Selecting the best or most appropriate finding aid for identifying sources depends almost entirely on the context of your research assignment. There is no single database or web search interface that will work for every research context; instead, you'll need to match your specific research needs to a variety of options.
Library catalog searches (i.e., Primo) can be the better choice when you are seeking in-depth, book-length treatments of a topic.
Multidisciplinary databases (i.e., JSTOR) can be the most appropriate choice when you just want to get a sense of what's available on a topic and when it isn't so important that you pay attention to disciplinary lenses.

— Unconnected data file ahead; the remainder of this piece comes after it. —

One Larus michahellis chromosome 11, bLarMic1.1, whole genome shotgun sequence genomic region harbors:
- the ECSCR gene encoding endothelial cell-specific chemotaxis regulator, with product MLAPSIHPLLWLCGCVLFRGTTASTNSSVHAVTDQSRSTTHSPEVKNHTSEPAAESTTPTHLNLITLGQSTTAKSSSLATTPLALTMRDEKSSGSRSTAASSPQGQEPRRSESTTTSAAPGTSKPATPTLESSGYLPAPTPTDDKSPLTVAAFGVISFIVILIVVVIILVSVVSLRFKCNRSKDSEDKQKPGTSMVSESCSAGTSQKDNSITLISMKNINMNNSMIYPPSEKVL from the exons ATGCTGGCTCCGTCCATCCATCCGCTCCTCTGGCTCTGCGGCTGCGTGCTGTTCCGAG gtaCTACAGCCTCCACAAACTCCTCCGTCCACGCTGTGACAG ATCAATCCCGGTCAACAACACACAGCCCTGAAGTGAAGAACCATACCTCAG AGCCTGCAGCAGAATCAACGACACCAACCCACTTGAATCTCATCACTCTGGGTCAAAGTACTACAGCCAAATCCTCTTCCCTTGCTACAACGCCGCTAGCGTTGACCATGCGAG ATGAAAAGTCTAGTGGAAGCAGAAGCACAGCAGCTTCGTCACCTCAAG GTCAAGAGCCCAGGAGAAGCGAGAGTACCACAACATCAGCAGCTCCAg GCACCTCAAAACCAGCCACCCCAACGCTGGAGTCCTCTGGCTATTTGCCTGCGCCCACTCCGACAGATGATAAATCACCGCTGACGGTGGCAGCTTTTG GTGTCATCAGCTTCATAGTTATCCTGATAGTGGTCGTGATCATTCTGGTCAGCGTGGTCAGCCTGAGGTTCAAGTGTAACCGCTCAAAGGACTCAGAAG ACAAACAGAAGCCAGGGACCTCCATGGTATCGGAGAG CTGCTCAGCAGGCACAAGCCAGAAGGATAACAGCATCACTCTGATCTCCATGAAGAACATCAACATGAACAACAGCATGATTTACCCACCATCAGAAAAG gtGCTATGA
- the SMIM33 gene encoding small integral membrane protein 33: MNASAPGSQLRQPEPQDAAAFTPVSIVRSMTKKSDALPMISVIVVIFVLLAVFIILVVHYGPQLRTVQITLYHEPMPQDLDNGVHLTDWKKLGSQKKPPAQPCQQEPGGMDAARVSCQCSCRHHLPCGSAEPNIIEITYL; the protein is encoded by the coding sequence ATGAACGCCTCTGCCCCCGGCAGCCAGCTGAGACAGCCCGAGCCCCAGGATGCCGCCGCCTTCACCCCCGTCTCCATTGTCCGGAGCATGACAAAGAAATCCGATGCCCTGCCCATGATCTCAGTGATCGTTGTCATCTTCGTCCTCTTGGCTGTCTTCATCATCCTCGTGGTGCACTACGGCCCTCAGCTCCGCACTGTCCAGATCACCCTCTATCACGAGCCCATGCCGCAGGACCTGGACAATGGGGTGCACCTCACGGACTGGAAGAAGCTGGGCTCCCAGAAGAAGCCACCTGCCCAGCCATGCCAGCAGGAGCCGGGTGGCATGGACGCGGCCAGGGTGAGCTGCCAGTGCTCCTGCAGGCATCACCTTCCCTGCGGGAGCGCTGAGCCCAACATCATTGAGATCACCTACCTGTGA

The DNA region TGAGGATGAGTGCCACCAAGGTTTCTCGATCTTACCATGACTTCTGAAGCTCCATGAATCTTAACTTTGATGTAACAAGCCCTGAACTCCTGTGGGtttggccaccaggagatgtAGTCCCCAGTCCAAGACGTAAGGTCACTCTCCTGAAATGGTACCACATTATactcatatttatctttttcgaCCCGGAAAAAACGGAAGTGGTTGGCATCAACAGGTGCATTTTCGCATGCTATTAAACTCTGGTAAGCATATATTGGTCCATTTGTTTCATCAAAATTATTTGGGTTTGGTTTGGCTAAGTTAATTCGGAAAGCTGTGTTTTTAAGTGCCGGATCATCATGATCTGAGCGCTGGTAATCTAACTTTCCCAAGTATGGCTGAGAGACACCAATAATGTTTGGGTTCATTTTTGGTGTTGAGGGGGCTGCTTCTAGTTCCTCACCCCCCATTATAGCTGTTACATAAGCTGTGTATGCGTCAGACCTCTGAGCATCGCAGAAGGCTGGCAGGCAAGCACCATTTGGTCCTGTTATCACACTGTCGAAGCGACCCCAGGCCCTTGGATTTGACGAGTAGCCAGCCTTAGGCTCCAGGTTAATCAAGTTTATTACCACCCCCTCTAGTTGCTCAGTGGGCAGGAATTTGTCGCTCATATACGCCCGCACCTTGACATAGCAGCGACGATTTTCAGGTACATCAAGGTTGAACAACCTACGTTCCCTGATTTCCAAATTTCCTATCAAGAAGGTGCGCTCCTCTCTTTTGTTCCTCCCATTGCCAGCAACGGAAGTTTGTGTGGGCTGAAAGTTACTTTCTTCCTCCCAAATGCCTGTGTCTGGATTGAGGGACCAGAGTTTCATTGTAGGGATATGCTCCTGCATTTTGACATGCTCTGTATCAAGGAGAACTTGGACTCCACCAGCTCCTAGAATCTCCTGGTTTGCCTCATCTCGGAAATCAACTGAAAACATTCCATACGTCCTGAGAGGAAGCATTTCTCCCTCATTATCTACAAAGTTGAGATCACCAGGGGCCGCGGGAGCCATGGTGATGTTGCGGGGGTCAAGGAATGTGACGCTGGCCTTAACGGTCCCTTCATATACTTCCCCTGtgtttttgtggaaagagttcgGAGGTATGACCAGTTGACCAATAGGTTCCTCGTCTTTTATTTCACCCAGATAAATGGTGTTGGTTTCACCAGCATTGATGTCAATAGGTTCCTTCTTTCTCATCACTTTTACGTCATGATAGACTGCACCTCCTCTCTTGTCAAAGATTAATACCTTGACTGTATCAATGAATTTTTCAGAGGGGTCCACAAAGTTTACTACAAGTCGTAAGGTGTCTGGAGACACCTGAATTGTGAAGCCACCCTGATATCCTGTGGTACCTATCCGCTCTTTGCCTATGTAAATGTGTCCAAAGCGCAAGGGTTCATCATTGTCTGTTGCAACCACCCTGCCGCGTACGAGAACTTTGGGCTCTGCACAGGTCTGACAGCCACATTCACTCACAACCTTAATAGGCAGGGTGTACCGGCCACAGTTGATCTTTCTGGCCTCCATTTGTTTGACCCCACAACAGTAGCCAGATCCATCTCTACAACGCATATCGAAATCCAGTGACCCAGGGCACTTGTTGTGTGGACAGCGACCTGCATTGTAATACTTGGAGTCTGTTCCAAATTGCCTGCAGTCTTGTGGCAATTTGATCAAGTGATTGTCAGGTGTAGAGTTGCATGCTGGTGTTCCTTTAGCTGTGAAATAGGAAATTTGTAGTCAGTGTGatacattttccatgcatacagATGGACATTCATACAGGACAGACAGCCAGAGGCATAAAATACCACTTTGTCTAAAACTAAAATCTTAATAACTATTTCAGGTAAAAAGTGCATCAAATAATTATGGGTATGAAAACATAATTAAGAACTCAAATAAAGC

Subject databases (i.e., Historical Abstracts) are the best choice for identifying the widest range of sources on a topic within a specific academic discipline. Recommended subject databases for each discipline can be found on the "articles" tab in each library subject guide.
These databases contain a mix of materials, both popular and scholarly, covering a wide range of subjects.
These e-journal collections provide access to many scholarly journals but they are more limited in coverage compared to subject databases.
Try these strategies to become a better, more efficient searcher -- and help you find articles that you can actually use: